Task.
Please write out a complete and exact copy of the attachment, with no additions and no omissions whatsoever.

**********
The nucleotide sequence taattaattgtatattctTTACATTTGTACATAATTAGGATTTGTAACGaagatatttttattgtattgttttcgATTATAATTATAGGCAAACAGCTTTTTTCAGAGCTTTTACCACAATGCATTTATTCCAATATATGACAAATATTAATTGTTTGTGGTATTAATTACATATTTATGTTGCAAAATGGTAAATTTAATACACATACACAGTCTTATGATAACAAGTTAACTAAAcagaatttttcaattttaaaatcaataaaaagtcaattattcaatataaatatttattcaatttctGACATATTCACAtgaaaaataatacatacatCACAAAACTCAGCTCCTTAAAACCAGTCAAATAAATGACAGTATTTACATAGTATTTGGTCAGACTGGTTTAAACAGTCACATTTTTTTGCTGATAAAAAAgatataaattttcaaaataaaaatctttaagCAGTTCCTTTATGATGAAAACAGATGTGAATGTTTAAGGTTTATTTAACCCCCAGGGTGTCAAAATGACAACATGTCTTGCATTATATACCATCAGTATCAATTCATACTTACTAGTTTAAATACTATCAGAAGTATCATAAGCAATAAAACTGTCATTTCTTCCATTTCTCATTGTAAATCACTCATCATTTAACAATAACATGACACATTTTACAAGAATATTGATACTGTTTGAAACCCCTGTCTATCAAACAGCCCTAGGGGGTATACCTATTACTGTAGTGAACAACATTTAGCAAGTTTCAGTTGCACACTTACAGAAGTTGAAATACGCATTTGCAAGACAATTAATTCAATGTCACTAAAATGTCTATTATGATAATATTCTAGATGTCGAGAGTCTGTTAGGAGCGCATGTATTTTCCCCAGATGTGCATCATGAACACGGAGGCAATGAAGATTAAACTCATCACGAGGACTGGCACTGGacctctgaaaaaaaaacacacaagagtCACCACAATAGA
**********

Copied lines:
The nucleotide sequence taattaattgtatattctTTACATTTGTACATAATTAGGATTTGTAACGaagatatttttattgtattgttttcgATTATAATTATAGGCAAACAGCTTTTTTCAGAGCTTTTACCACAATGCATTTATTCCAATATATGACAAATATTAATTGTTTGTGGTATTAATTACATATTTATGTTGCAAAATGGTAAATTTAATACACATACACAGTCTTATGATAACAAGTTAACTAAAcagaatttttcaattttaaaatcaataaaaagtcaattattcaatataaatatttattcaatttctGACATATTCACAtgaaaaataatacatacatCACAAAACTCAGCTCCTTAAAACCAGTCAAATAAATGACAGTATTTACATAGTATTTGGTCAGACTGGTTTAAACAGTCACATTTTTTTGCTGATAAAAAAgatataaattttcaaaataaaaatctttaagCAGTTCCTTTATGATGAAAACAGATGTGAATGTTTAAGGTTTATTTAACCCCCAGGGTGTCAAAATGACAACATGTCTTGCATTATATACCATCAGTATCAATTCATACTTACTAGTTTAAATACTATCAGAAGTATCATAAGCAATAAAACTGTCATTTCTTCCATTTCTCATTGTAAATCACTCATCATTTAACAATAACATGACACATTTTACAAGAATATTGATACTGTTTGAAACCCCTGTCTATCAAACAGCCCTAGGGGGTATACCTATTACTGTAGTGAACAACATTTAGCAAGTTTCAGTTGCACACTTACAGAAGTTGAAATACGCATTTGCAAGACAATTAATTCAATGTCACTAAAATGTCTATTATGATAATATTCTAGATGTCGAGAGTCTGTTAGGAGCGCATGTATTTTCCCCAGATGTGCATCATGAACACGGAGGCAATGAAGATTAAACTCATCACGAGGACTGGCACTGGacctctgaaaaaaaaacacacaagagtCACCACAATAGA